French President Francois Hollande called on delegates to tackle climate change ahead of the Conference of the Parties to the UN Framework Convention on Climate Change, known as COP21, to be held in Paris in December 2015.
COP21 is seen as a crucial meeting which needs to reach a new international agreement on climate, applicable to all countries, with the aim of keeping global warming below 2°C.
"Action on climate change is action for growth. Action for climate change is action for social justice. It’s action for workers’ right."
Hollande stressed the imperative of global funds of up to $ 100 million per year from 2020 in order to finance the fight against climate change.
"We need a global agreement, differentiated and compelling."
ILO research says the transition to a green economy could generate 60 million jobs over the next 20 years and would help lift tens of millions of workers out of poverty.
Hollande warned against doing nothing.
"If we do nothing, we could have job losses, unemployment and deterioration of living standards."
The 2014 Nobel Peace Prize Laureate Kailash Satyarthi also addressed the summit and linked climate change to increased child trafficking and forced labour.
He warned that loss of livelihoods and migration to urban areas follows both natural disasters and changing weather patterns, creating conditions for increased child trafficking. He cited the April 2015 earthquake in Nepal and the Kosi floods in Bihar, India, in 2008, as places where he had seen these conditions.
“And if the weather is disrupted, in terms of rains, in terms of other kinds of other kinds of things—floods—then the children are the worst victims.”
He called on governments to adopt a child-friendly approach towards disaster management.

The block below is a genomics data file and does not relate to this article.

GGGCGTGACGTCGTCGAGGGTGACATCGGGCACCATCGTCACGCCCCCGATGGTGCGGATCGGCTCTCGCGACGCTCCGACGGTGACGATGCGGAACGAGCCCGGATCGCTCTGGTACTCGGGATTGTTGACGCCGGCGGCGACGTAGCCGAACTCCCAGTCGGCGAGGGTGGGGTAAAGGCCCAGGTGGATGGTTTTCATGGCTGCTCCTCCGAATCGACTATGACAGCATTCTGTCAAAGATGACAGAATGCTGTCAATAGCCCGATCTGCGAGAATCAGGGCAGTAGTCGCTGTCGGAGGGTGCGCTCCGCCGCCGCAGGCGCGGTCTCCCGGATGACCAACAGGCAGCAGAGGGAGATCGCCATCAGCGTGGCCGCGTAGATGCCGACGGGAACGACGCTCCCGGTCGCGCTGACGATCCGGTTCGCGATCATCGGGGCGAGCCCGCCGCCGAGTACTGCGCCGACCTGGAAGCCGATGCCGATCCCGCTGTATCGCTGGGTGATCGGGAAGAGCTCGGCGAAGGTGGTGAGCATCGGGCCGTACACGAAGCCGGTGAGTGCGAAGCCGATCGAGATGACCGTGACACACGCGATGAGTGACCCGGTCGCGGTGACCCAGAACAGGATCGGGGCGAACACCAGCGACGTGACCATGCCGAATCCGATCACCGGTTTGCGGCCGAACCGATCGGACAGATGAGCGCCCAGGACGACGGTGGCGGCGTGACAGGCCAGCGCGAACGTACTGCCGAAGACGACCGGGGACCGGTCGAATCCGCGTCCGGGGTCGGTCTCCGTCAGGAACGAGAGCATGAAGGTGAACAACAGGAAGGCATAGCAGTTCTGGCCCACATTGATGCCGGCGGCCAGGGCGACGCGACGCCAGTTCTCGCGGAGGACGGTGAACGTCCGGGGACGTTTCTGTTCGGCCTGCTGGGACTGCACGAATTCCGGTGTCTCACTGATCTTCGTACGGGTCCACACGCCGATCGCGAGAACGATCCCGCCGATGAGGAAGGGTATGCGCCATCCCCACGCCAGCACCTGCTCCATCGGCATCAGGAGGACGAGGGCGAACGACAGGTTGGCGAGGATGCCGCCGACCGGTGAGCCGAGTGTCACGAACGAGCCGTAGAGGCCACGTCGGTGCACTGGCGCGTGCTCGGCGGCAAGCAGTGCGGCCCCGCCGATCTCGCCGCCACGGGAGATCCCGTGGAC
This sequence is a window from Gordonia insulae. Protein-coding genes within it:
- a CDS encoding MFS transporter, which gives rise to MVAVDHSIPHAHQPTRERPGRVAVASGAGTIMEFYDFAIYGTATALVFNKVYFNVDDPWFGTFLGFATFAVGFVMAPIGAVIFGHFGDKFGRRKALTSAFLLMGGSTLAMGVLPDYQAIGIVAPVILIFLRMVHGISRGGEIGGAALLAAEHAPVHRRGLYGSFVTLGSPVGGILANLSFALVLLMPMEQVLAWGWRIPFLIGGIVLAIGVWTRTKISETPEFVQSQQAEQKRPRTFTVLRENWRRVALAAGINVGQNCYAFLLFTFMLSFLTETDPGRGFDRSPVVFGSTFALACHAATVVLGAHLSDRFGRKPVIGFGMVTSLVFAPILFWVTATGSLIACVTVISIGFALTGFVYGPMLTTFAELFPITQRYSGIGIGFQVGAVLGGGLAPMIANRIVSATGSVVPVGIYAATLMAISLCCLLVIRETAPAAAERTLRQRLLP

Satyarthi told delegates that while the numbers in child labour had fallen to about 168 million, child trafficking and slavery was not decreasing.
Panama’s President Juan Carlos Varela, raised the goal of turning Panama into a model of sustainable development in the Americas, where economic growth and social welfare go hand in hand.
The morning session of the summit hosted an exchange between delegates and panellists. Topics included the crucial role of social dialogue between employers, workers and government and the issues surrounding technology transfers between developed and emerging countries.
ILO Director-General Guy Ryder reminded delegates that sound labour policies and practices go together with decent work.
“The world of work can contribute and contribute significantly to tackling climate change in key areas such as energy, buildings, industry, transport, agriculture or tourism. New skills will be critical as will be new workplace practices. The greening of enterprises and stimulating the development of sustainable enterprises in emerging green sectors will be fundamental. Innovative approaches to social protection are going to be needed to help the vulnerable to cope with the impact of climate change.”
Reporting for the ILO at the Palais des Nations, this is Carla Drysdale.